Introducing a New Flavor of Orthodoxy!

Then this is the movement for you!

EDAH Chareidis: The Modern Ultra-Orthodoxy

Our adherents will wear these GREAT half-velvet half-srugah 'yamakippot' that say
'Ani Oheiv Kol Yehudi', which means 'I'm better than everybody'!
Order them now, before everybody catches on, and then you're not so special anymore!
This is an experiment to see if cynical satire works better than attempts to communicate real thought.

Breaking the middle matzah and christian accusations

This came up in a discussion with 2 students (B and N, if you ever read this, it's you) and evolved into quite the thesis. It pertains to "Yachatz" of the Pesach Seder, its origins and purpose. Since Adar is around the corner, it's not quite too early to begin a discussion of Pesach.

First, some observations and 'clues' to help us along:
1) "Ha Lachma Anya", which immediately succeeds the breaking of the middle matzah, is part of 'yachatz', not maggid. it uses the definite article "THIS is the bread of affliction".
2) The paragraph of 'Ha Lachma Anya' was written in Babylonia - it's in Aramaic and explicitly states "This year we're here; next year in Israel".
3) In Temple times, it would not have been possible to extend an invitation at the beginning of the Seder, as the Paschal sacrifice required participation to begin much earlier, prior to the actual slaughtering of the lamb. it's only outside of Israel, or after the destruction of the Temple, that the invitation expressed in "Ha Lachma Anya" could work.

Here's where we get more speculative. The Afikoman as we know it is not mentioned in the Mishna. The Mishna states that one may not eat 'Afikoman' = 'dessert' after partaking of the Paschal lamb. Nowaday, we use Matzah instead of lamb chops for this final course. Thus, our eating of the 'afikoman' replaces the eating of the Korban Pesach.

If so, then perhaps we can take the afikoman/korban pesach connection further:
One can invite people to participate in the seder up until the point that the afikoman is designated. Thus, 'yachatz' is the last point until which anyone can join the seder!

And then we can suggest, perhaps, that the breaking of the matzah of the afikoman is a symbolic slaughtering of the korban pesach. I would marshall 2 bits of evidence for this:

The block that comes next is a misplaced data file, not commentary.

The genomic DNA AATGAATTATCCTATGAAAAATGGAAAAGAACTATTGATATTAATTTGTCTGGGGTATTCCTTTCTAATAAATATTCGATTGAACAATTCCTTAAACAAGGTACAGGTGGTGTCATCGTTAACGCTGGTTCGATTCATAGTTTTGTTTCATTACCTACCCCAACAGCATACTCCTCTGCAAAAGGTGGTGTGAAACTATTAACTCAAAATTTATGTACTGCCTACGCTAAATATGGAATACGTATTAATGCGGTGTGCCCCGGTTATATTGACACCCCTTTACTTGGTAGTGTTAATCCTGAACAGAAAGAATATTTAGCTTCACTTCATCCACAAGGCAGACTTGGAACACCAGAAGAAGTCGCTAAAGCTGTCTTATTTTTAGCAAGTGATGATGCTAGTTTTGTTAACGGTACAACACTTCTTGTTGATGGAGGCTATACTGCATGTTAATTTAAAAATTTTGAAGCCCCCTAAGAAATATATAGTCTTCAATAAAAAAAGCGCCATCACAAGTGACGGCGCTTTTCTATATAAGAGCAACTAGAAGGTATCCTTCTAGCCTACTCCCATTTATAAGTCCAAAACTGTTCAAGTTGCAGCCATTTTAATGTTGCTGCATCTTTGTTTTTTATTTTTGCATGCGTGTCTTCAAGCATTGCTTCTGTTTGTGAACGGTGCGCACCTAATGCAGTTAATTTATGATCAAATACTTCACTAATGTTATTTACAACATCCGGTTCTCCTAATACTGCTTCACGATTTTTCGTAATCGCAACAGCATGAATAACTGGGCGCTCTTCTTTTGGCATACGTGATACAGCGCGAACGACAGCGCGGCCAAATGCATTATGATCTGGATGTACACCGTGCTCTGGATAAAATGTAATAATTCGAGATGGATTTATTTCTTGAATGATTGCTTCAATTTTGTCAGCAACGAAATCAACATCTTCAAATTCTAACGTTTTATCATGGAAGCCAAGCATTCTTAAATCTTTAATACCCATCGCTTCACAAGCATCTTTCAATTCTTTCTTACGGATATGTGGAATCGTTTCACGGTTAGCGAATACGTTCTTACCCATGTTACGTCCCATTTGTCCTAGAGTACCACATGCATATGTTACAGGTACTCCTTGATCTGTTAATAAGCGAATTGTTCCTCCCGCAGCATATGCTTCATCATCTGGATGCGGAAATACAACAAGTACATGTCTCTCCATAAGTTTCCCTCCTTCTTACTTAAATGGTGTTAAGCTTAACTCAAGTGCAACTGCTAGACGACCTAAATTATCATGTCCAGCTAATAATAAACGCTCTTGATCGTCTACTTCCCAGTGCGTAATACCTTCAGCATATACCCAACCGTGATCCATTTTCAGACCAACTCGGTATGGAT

1) The Gemara in Avodah Zarah discusses 'Toldot' - offshoots - of the central types of worship, namely, prostration, libation, animal sacrifice, and incense-burning. Amongst the 'offshoots' of sacrifice is breaking a stick in half as a form of worship. Thus, there is precedent for the notion of breaking something in half as a simulation of animal sacrifice.
2) One of the oldest and most bizarre Christian (specifically Catholic) accusations against the Jews was that they symbolically re-commit deicide by stabbing the wafer. given that the wafer derives its origins from the matzah of the pesach seder, that Passover symbolism has become a central part of Christian doctrine, including reference to Jesus as the 'Lamb of God', and that he was the sacrifice to end all sacrifices.
It stands to reason that the Jewish practice of symbolically slaughtering the Paschal Lamb by breaking a matzah would have been misunderstood as an anti-Christological performance.

Cool, no?


Talmudic Reading: Kiddushin 29b - A Critique of Modern Orthodox Education?

Many people will remember this story from grade school. It's great in grade school. Unfortunately, many never really bothered to understand this Gemara in a more serious way when they matured, so they either laughed the Gemara off, or continue to believe it literally. Neither of those options is to my liking. So here goes my attempt to find some meaning in it:

"...Yaakov the son of R' Aha bar Yaakov - his father sent him to Abaye. When he (Yaakov) returned, he (R' Aha) saw that his lessons weren't sharp. He said to him, "I'm preferable to you; you return so I can go". (The context is a discussion of preferences if only one person can study Torah).
Abaye heard that he was coming.
There was a destructive force ('demon') in Abaye's Rabbinical academy, such that when the entered in pairs, even during the day, they would be damaged.
He (Abaye) said to them (his students/community), "Let no person offer him (R' Aha) lodgings. Perhaps a miracle will occur." He (R' Aha) entered and slept in the academy. It (the demon)appeared to him as a seven-headed serpent. Every time he prostrated himself, another head fell off.
In the morning he said to them, "Had a miracle not occured, you would have endangered me."

Say, what?
Seven-headed monsters haunting the Yeshiva?